Photo: Eric Baradat/AFP via Getty Images

Vice President Mike Pence described a world in which he and President Trump led Americans' heroic effort to defeat the coronavirus during last night's vice presidential debate. The problem is, he described a world that doesn't exist.

Why it matters: The coronavirus is very much not in control in the U.S., and America's failed response begins with the individual actions of the president and the vice president themselves.

  • Instead of defending the administration's decisions and behaviors, Pence acted as if they never happened.

What Pence said: Trump's decision to shut down travel from China "bought us invaluable time to stand up the greatest national mobilization since World War II, and I believe it saved hundreds of thousands of American lives."

  • Reality check: The administration botched the initial response to the pandemic, producing a faulty diagnostic test and failing to stop the virus from taking hold across the U.S.
  • Despite the travel ban, the virus clearly found its way into the country.

Pence: "The reality is, when you look at the Biden plan, it reads an awful lot like what President Trump and I and our task force have been doing every step of the way."

Pence: "When you say what the American people have done over these last eight months hasn't worked, that's a great disservice to the sacrifices that the American people have made."

  • Reality check: The virus has brutalized vulnerable populations, including the elderly, the poor and people of color, who have been left largely unprotected by the federal government.

Pence, on the Rose Garden event that is suspected of becoming a super spreader event: "Many of the people who were at that event ... actually were tested for coronavirus, and it was an outdoor event."

  • Reality check: Most attendees were maskless and weren't maintaining distance between one another. And the number of infected attendees speaks for itself.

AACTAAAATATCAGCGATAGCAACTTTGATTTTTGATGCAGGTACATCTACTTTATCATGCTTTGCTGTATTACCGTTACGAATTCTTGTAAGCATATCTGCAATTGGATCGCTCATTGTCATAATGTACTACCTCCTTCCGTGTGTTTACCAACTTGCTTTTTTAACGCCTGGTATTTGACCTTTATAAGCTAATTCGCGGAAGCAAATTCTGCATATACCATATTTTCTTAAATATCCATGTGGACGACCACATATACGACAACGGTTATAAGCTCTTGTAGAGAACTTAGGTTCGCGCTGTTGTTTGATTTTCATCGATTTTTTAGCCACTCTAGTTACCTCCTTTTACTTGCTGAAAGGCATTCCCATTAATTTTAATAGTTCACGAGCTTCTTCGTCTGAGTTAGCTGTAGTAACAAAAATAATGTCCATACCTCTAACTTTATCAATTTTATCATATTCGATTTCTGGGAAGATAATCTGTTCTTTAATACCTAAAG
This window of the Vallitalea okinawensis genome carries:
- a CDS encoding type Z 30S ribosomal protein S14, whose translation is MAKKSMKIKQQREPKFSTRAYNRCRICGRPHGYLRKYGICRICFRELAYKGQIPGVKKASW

Go deeper

4 hours ago - Health

Axios-Ipsos poll: Federal response has only gotten worse

Data: Axios/Ipsos poll; Note ±3.3% margin of error for the total sample size; Chart: Andrew Witherspoon/Axios

Americans believe the federal government's handling of the pandemic has gotten significantly worse over time, according to the latest installment of the Axios/Ipsos Coronavirus Index.

Why it matters: Every other institution measured in Week 29 of our national poll — from state and local governments to people's own employers and area businesses — won positive marks for improving their responses since those panicked early days in March and April.

Nearly two dozen Minnesota COVID cases traced to 3 Trump campaign events

President Trump speaks to a crowd of 2,000 supporters during a rally at the Bemidji Regional Airport on Sept. 18 in Bemidji, Minnesota. Photo by Stephen Maturen via Getty

The Minnesota Department of Health has traced nearly two dozen coronavirus cases to three campaign events held last month, an official told Axios on Monday.

Why it matters: The Trump campaign has come under repeated fire for being lax about mask requirements and not adhering to social distancing and other local guidelines at its events.

Updated 2 hours ago - Politics & Policy

Coronavirus dashboard

Illustration: Sarah Grillo/Axios

  1. Politics: Axios-Ipsos poll: Federal response has only gotten worse. The swing states where the pandemic is raging.
  2. Health: The coronavirus is starting to crush some hospitals. 13 states set single-day case records last week.
  3. Business: Where stimulus is needed most.
  4. Education: The dangerous instability of school re-openings.
  5. States: Nearly two dozen Minnesota COVID cases traced to 3 Trump campaign events
  6. World: Unrest in Italy as restrictions grow across Europe.
  7. Media: Fox News president and several hosts advised to quarantine.